There are a number of different approaches to the development of a 'synthetic' biological weapon, that is a natural disease which has been genetically altered or'enhanced'.
State Research Center for
Applied Microbiology, Obolensk

     Development of symptom-altered biological agents is one method of choice. Researchers from the State Research Center for Applied Microbiology in Obolensk, (about 85 kilometers south of Moscow) inserted a gene into Francisella tularensis (the bactrium which causes tularemia), making the bacteria produce beta-endorphin, an endogenous human drug (see post: Your Personal Narcotic). This genetic alteration caused changes in the behaviour of mice infected with this transgenic bacteria.
     Supposedly, the endorphin gene was not introduced into a fully virulent strain, but only into a vaccine strain. If inserted into virulent F. tularensis, the victims would not have shown the usual symptoms of tularemia, but instead unusual symptoms which would, in theory at least, have obscured the diagnosis and delayed therapy.
Tularemia

     The transfer of a lethal factor to harmless human gut bacteria through genetic engineering could also transform previously harmless bacteria into lethal biological weapons. This was actually achieved by US researchers in 1986. They isolated the gene for the lethal factor of Bacillus anthracis (the causative agent of anthrax) and introduced into Escherichia coli (a normal and harmless resident of the human gut).
     It was reported that the lethal factor protein was active in E. coli and displayed the same deadly effects as it did when in its native B. anthracis.
     There have been a number of countries which have attempted to create antibiotic resistant anthrax and tularemia.
     German researchers at the Santitaetsakademie der Bundeswehr in Munich cultured genetically engineered Francisella tularensis subsp. holarctica bacteria, a close relative of the causative agent of tularaemia. An antibiotic resistance marker gene (tetracyclin) was been inserted into these bacteria.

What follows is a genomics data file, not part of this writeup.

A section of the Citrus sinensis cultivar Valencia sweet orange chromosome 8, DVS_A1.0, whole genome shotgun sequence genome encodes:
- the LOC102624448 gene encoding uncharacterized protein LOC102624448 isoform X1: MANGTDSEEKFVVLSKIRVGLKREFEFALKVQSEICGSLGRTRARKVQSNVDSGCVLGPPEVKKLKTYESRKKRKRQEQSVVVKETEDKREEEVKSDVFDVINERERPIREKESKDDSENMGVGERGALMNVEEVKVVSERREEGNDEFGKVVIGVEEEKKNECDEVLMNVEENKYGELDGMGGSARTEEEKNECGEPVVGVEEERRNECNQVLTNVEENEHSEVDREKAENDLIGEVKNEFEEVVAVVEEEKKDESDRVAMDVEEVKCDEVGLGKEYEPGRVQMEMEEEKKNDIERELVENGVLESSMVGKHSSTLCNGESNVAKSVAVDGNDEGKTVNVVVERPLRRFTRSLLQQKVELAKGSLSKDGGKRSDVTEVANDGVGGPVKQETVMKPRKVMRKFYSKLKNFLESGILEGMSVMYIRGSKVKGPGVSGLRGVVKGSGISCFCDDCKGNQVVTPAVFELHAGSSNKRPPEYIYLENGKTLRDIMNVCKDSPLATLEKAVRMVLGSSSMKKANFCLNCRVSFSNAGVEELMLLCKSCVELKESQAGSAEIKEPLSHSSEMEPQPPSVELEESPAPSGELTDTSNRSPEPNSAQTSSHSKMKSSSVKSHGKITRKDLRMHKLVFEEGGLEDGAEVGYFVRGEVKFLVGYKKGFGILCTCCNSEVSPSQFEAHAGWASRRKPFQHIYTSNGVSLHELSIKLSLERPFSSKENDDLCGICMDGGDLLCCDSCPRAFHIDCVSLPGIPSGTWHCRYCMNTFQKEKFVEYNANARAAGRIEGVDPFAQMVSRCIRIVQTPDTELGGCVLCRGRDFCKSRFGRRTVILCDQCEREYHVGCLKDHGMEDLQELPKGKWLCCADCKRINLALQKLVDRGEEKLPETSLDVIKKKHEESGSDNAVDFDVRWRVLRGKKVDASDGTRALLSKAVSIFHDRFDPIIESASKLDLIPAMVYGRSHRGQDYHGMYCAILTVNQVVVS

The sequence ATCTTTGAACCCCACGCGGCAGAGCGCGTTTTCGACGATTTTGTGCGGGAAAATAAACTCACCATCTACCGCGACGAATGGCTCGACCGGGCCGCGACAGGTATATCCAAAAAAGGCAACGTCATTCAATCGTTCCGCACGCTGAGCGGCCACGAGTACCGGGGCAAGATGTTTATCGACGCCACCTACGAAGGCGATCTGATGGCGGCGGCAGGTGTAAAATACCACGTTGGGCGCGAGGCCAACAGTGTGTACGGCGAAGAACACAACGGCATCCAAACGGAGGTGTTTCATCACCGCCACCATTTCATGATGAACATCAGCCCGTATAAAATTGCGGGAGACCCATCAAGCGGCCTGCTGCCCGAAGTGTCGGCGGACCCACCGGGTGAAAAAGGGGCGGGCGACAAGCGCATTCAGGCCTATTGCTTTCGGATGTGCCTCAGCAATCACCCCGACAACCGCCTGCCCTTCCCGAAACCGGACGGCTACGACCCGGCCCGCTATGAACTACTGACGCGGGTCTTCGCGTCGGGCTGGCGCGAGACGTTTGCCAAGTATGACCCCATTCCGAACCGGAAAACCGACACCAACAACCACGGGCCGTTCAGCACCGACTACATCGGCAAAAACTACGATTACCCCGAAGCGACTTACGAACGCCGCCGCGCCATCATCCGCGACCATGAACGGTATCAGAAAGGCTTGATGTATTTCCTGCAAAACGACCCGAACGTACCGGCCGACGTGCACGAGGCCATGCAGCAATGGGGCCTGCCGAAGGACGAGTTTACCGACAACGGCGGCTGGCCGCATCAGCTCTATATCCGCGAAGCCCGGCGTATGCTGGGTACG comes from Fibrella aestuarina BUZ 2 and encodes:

Porton Down

     British researchers from Porton Down in the UK used genes conferring resistance to antibiotics for genetic studies in fully virulent strains of anthrax.
     In the 1980s, a researcher at the University of Massaschussetts introduced antibiotic resistance genes into anthrax, rendering it less treatable with antibiotics.
     Researchers from the Institut Pasteur in Paris did similar work as their counterparts in Russia, introducing antibiotic resistance genes into anthrax bacteria.

     Detection of biological weapons depends on molecular recognition of the microbe using antibodies similar to the human immune system. Altering the immunogenicity of the microorganism not only overcomes vaccinations but also the detection systems.
Institut Pasteur

     In 1997, the same Russian research group from Obolensk published a paper on another effort to genetically engineer anthrax.  The team was able to put new genes into fully pathogenic strains of anthrax and alter the bacteria's immunopathogenic properties, making existing anthrax vaccines ineffective against the new genetically-engineered types.
     The Russian researchers also constructed a new vaccine against the new strain which potentially enabled the army using such a weapon, vaccination of their own soldiers against a specific strain, while the enemy remained vulnerable.
State University of New York in Stony Brook
      In 2002, a research team at the State University of New York in Stony Brook chemically synthesized an artificial polio virus from scratch  beginning with the genetic sequence of the agent which was available online. They ordered small, tailor-made DNA sequences and combined them to reconstruct the complete viral genome. Then, the synthesized DNA was brought to life by adding a chemical cocktail that initiated the production of a living, pathogenic virus.